Yesterday, while checking posts on my social media, Facebook did a pop-up that hit my angry button, and I fired off this post:
Facebook just asked me to donate to help Nepal. Did Nepal send any money to help after Katrina?
I think not.
Apparently, that struck a nerve with my friends, because I received a number of startled responses, beginning with one that said, tentatively, “umm…you know that Nepal is actually pretty dirt poor, right?” and continuing with some from people who know me less well “And if people only helped those who helped them first, then no one would ever get help. It has to start somewhere.” It continued with some posts that ranged from faintly accusatory to concerned to humorous: “Loving one’s fellow-man should never start with “what’s in it for me?” Not ever.” and “That does not sound like the Warjna that I know. Did you hit your head? Do you have encephalitis? Were you hacked?” and “I’m going with hacked for $200, Alex, er, Alan….”
At that point I realized what I had done, and decided I should explain. I posted the following, and I’m posting it here as well in hopes that my point will continue to resonate and put out positive vibes of education:
Sorry. Perhaps I should explain.
First off, yes, I know that Nepal is dirt poor. That comment was sarcasm.
Second, I have no real problem with helping others in disasters. I do that myself when I can, whether it is donating to the Red Cross or reaching out a hand to someone in a parking lot.
What I do have a problem with, and I have said this in my posts time and time again, is that we Americans _as_a_culture_ tend to open our purses for every other nation on the planet, and fail to help our own.
Are you aware that there were people still living in FEMA trailers more than FIVE YEARS after Katrina? That there are people in New Orleans and the surrounding areas today that still have no homes of their own?
We’re all “Let’s send money to Nepal,” “Little children are starving in Africa,” “Japan had a tsunami,” and all the other disasters, when there are little children starving right here in America. When there are veterans living on the streets–if you can call that living. When people with mental illnesses are turned out of hospitals and treatment centers because there is just no money to help them.
Isn’t that a disaster?
I’m not saying we shouldn’t send money to help others outside our borders. I’m just saying we should be sending equal amounts to help people here at home. But there is a stigma to being poor in America that we don’t attach to the poor elsewhere, and that is a shame and a crime. That somehow the poor of America did it to themselves by being lazy and unworthy, and therefor don’t deserve help.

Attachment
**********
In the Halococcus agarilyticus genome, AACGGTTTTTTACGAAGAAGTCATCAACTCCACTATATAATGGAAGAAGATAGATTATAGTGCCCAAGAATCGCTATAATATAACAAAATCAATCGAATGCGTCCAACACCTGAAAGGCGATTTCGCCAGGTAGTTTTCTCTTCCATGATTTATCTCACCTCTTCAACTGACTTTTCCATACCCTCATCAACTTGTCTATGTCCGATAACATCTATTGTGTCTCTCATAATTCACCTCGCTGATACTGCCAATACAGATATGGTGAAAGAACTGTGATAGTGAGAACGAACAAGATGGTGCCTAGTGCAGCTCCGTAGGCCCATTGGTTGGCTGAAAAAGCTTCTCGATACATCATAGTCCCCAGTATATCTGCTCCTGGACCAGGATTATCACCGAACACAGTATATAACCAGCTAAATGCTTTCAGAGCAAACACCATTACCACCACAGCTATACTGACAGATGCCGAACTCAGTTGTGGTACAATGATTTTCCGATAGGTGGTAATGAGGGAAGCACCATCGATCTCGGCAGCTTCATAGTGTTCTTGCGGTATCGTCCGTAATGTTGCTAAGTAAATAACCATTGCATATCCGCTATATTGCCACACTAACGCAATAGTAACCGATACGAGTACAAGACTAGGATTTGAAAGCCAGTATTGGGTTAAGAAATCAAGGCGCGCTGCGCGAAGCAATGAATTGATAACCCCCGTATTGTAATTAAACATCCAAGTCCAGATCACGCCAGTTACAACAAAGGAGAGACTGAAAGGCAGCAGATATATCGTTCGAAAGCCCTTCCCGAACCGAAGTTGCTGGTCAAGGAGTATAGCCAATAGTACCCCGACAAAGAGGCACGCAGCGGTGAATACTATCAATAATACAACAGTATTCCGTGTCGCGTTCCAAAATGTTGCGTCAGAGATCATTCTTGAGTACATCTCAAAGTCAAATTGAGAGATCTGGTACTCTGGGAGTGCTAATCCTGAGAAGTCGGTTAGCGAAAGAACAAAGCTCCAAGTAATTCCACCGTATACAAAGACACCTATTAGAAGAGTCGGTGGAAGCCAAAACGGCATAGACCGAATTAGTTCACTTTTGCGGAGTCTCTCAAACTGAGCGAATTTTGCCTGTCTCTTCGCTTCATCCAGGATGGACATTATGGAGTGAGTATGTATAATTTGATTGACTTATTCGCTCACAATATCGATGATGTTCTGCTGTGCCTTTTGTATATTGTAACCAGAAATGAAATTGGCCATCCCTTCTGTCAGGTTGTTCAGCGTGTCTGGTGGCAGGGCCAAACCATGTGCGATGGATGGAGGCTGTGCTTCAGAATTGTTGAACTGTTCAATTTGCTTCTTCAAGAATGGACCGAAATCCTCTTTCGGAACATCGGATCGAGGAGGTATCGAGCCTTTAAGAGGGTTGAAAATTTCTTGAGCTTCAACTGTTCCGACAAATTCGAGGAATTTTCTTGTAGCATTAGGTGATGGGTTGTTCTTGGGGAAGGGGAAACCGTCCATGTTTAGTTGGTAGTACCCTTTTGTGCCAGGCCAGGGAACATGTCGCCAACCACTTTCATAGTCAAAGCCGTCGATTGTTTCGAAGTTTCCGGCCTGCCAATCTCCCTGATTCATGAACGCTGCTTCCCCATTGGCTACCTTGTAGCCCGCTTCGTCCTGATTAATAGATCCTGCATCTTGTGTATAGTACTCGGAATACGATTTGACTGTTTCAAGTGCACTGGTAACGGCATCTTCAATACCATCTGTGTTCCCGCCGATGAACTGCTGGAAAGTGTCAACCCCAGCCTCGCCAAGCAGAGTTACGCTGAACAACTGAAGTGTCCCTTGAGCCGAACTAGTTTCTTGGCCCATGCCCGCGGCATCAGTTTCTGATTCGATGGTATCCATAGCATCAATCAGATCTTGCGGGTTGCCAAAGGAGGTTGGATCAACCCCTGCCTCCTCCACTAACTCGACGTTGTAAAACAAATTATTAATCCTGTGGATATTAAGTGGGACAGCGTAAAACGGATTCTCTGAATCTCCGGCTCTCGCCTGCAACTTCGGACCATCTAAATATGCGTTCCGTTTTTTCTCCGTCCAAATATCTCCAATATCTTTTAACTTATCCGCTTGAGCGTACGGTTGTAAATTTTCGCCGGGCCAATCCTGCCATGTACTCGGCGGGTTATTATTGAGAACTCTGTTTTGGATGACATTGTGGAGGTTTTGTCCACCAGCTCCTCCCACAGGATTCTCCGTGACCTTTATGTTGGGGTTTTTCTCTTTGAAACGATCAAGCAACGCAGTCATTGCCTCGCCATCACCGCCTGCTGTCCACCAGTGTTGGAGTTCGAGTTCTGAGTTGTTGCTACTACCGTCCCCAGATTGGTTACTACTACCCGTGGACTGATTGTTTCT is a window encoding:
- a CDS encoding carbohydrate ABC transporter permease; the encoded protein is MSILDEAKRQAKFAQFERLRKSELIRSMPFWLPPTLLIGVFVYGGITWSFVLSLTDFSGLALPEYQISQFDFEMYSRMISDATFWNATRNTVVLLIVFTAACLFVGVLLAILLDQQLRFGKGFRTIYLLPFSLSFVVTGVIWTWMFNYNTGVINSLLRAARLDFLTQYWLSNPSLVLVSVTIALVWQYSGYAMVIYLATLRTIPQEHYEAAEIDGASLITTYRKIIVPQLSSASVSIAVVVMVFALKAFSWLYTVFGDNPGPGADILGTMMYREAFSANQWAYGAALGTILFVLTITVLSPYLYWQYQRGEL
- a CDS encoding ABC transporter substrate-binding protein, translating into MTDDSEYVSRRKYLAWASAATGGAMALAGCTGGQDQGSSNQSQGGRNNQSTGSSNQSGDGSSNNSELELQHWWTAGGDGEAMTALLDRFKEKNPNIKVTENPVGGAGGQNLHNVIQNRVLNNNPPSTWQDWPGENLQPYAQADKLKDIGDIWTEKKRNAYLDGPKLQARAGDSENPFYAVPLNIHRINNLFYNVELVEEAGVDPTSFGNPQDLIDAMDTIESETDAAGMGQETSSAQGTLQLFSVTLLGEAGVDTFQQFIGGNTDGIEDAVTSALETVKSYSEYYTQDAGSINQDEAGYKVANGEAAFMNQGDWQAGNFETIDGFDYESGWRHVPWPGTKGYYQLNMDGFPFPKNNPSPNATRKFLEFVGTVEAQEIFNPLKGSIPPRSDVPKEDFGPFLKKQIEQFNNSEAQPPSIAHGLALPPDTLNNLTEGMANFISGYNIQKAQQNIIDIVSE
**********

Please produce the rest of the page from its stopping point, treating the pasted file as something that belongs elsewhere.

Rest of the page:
Perhaps I’m a bit touchy on this subject, because it hits close to home. I know some of those people in New Orleans. I have–or had–friends there, some of whom had to leave their beloved homeland and go elsewhere just to find a job and a home. And I have other friends right here in River City who asked to borrow a tent so they could camp out somewhere, because they had no job and no money.
But if anyone is offended by my words then perhaps they should stop and really think about why they are offended. Perhaps it is because my words hit too close for comfort.
Am I wrong, thinking like this? I don’t think I am.
To the one who told me, “And if people only helped those who helped them first, then no one would ever get help. It has to start somewhere,” I’d like to point out that America has been sending aid overseas for a hundred years or more. We have been sending help first. Where is our help, when we won’t even help ourselves?
To the one who said, “Loving one’s fellow-man should never start with “what’s in it for me?” Not ever.” You’re right, it shouldn’t. And that’s not what I said, and it’s not what I’m saying. I’m not even really asking those nations who have been helped by us to help us now. I’m asking US to help us. I’m not even asking us to help us FIRST, I’m just asking us to help US. And it would be nice if we did so in at least some proportion to what we send out.
The comment about this not sounding like the Warjna he knew–that was a sincere note of concern. And he was right, sort of. I usually manage to edit and filter so that my comments don’t come off the way it did. He’s used to more like the rest of this post. Sorry for scaring you, brother.
“…hacked for $200, Alex, er, Alan….” Good one!
*sigh* End of rant. Wish it was the end of the problem.